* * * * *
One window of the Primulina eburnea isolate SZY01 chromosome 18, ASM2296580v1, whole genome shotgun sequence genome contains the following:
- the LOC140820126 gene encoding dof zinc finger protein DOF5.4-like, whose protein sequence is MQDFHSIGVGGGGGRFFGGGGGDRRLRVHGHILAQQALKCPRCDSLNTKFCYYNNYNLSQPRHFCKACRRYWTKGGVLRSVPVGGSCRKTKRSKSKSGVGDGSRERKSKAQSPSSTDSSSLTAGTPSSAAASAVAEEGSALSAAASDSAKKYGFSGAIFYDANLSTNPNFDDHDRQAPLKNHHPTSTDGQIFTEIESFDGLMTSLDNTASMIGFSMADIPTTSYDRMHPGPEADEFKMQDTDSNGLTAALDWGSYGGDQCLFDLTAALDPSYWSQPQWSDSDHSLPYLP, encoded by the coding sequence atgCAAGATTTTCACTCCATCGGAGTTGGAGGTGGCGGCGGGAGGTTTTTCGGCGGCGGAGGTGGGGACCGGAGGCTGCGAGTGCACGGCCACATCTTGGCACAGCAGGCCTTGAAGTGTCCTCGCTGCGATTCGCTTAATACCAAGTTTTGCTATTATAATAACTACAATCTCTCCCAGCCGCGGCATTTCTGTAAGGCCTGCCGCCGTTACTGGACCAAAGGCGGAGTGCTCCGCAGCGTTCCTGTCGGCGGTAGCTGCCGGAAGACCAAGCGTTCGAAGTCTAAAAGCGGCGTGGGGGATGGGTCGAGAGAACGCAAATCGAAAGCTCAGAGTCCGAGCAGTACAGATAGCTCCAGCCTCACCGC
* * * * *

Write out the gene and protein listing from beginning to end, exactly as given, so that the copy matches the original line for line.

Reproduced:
One window of the Primulina eburnea isolate SZY01 chromosome 18, ASM2296580v1, whole genome shotgun sequence genome contains the following:
- the LOC140820126 gene encoding dof zinc finger protein DOF5.4-like, whose protein sequence is MQDFHSIGVGGGGGRFFGGGGGDRRLRVHGHILAQQALKCPRCDSLNTKFCYYNNYNLSQPRHFCKACRRYWTKGGVLRSVPVGGSCRKTKRSKSKSGVGDGSRERKSKAQSPSSTDSSSLTAGTPSSAAASAVAEEGSALSAAASDSAKKYGFSGAIFYDANLSTNPNFDDHDRQAPLKNHHPTSTDGQIFTEIESFDGLMTSLDNTASMIGFSMADIPTTSYDRMHPGPEADEFKMQDTDSNGLTAALDWGSYGGDQCLFDLTAALDPSYWSQPQWSDSDHSLPYLP, encoded by the coding sequence atgCAAGATTTTCACTCCATCGGAGTTGGAGGTGGCGGCGGGAGGTTTTTCGGCGGCGGAGGTGGGGACCGGAGGCTGCGAGTGCACGGCCACATCTTGGCACAGCAGGCCTTGAAGTGTCCTCGCTGCGATTCGCTTAATACCAAGTTTTGCTATTATAATAACTACAATCTCTCCCAGCCGCGGCATTTCTGTAAGGCCTGCCGCCGTTACTGGACCAAAGGCGGAGTGCTCCGCAGCGTTCCTGTCGGCGGTAGCTGCCGGAAGACCAAGCGTTCGAAGTCTAAAAGCGGCGTGGGGGATGGGTCGAGAGAACGCAAATCGAAAGCTCAGAGTCCGAGCAGTACAGATAGCTCCAGCCTCACCGC